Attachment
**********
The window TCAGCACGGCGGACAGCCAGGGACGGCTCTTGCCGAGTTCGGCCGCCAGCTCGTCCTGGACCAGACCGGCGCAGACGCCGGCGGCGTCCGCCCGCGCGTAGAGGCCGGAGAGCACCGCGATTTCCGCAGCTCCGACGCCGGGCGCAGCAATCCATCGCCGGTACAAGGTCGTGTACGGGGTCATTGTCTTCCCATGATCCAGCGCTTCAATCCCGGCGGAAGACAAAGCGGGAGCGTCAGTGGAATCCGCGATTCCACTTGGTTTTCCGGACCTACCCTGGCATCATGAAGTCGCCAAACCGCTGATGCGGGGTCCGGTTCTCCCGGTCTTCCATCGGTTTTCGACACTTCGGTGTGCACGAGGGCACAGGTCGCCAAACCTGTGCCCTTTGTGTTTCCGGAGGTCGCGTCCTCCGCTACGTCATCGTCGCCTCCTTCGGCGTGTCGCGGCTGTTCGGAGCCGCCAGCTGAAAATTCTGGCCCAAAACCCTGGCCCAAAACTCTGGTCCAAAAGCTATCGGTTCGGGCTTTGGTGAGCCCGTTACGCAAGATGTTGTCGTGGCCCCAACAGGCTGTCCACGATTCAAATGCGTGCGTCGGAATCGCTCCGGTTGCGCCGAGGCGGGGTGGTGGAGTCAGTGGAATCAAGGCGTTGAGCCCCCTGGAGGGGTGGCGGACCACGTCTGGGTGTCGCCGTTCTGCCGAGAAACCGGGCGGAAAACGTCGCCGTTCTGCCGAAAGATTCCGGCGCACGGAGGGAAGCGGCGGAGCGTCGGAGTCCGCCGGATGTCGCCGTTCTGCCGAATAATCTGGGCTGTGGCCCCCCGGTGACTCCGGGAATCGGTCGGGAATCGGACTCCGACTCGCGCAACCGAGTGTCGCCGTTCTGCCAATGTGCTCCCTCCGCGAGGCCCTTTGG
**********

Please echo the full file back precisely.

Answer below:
The window TCAGCACGGCGGACAGCCAGGGACGGCTCTTGCCGAGTTCGGCCGCCAGCTCGTCCTGGACCAGACCGGCGCAGACGCCGGCGGCGTCCGCCCGCGCGTAGAGGCCGGAGAGCACCGCGATTTCCGCAGCTCCGACGCCGGGCGCAGCAATCCATCGCCGGTACAAGGTCGTGTACGGGGTCATTGTCTTCCCATGATCCAGCGCTTCAATCCCGGCGGAAGACAAAGCGGGAGCGTCAGTGGAATCCGCGATTCCACTTGGTTTTCCGGACCTACCCTGGCATCATGAAGTCGCCAAACCGCTGATGCGGGGTCCGGTTCTCCCGGTCTTCCATCGGTTTTCGACACTTCGGTGTGCACGAGGGCACAGGTCGCCAAACCTGTGCCCTTTGTGTTTCCGGAGGTCGCGTCCTCCGCTACGTCATCGTCGCCTCCTTCGGCGTGTCGCGGCTGTTCGGAGCCGCCAGCTGAAAATTCTGGCCCAAAACCCTGGCCCAAAACTCTGGTCCAAAAGCTATCGGTTCGGGCTTTGGTGAGCCCGTTACGCAAGATGTTGTCGTGGCCCCAACAGGCTGTCCACGATTCAAATGCGTGCGTCGGAATCGCTCCGGTTGCGCCGAGGCGGGGTGGTGGAGTCAGTGGAATCAAGGCGTTGAGCCCCCTGGAGGGGTGGCGGACCACGTCTGGGTGTCGCCGTTCTGCCGAGAAACCGGGCGGAAAACGTCGCCGTTCTGCCGAAAGATTCCGGCGCACGGAGGGAAGCGGCGGAGCGTCGGAGTCCGCCGGATGTCGCCGTTCTGCCGAATAATCTGGGCTGTGGCCCCCCGGTGACTCCGGGAATCGGTCGGGAATCGGACTCCGACTCGCGCAACCGAGTGTCGCCGTTCTGCCAATGTGCTCCCTCCGCGAGGCCCTTTGG